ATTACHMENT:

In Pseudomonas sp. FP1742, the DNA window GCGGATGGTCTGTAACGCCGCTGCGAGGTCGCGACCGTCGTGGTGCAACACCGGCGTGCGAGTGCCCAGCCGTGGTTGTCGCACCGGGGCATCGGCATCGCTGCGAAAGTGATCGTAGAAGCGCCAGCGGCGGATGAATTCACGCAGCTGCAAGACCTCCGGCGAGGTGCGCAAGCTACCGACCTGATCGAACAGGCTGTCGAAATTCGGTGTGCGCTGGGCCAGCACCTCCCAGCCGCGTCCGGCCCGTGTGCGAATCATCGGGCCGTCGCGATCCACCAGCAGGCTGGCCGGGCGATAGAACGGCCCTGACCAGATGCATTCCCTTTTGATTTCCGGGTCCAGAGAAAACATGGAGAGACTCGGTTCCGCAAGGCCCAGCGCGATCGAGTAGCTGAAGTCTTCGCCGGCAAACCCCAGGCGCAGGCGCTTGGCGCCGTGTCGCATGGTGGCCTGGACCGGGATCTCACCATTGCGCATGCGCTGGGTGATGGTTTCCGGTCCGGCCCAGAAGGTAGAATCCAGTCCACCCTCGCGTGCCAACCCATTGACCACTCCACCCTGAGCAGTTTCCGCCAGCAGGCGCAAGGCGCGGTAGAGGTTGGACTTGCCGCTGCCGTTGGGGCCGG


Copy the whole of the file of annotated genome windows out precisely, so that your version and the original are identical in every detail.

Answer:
In Pseudomonas sp. FP1742, the DNA window GCGGATGGTCTGTAACGCCGCTGCGAGGTCGCGACCGTCGTGGTGCAACACCGGCGTGCGAGTGCCCAGCCGTGGTTGTCGCACCGGGGCATCGGCATCGCTGCGAAAGTGATCGTAGAAGCGCCAGCGGCGGATGAATTCACGCAGCTGCAAGACCTCCGGCGAGGTGCGCAAGCTACCGACCTGATCGAACAGGCTGTCGAAATTCGGTGTGCGCTGGGCCAGCACCTCCCAGCCGCGTCCGGCCCGTGTGCGAATCATCGGGCCGTCGCGATCCACCAGCAGGCTGGCCGGGCGATAGAACGGCCCTGACCAGATGCATTCCCTTTTGATTTCCGGGTCCAGAGAAAACATGGAGAGACTCGGTTCCGCAAGGCCCAGCGCGATCGAGTAGCTGAAGTCTTCGCCGGCAAACCCCAGGCGCAGGCGCTTGGCGCCGTGTCGCATGGTGGCCTGGACCGGGATCTCACCATTGCGCATGCGCTGGGTGATGGTTTCCGGTCCGGCCCAGAAGGTAGAATCCAGTCCACCCTCGCGTGCCAACCCATTGACCACTCCACCCTGAGCAGTTTCCGCCAGCAGGCGCAAGGCGCGGTAGAGGTTGGACTTGCCGCTGCCGTTGGGGCCGG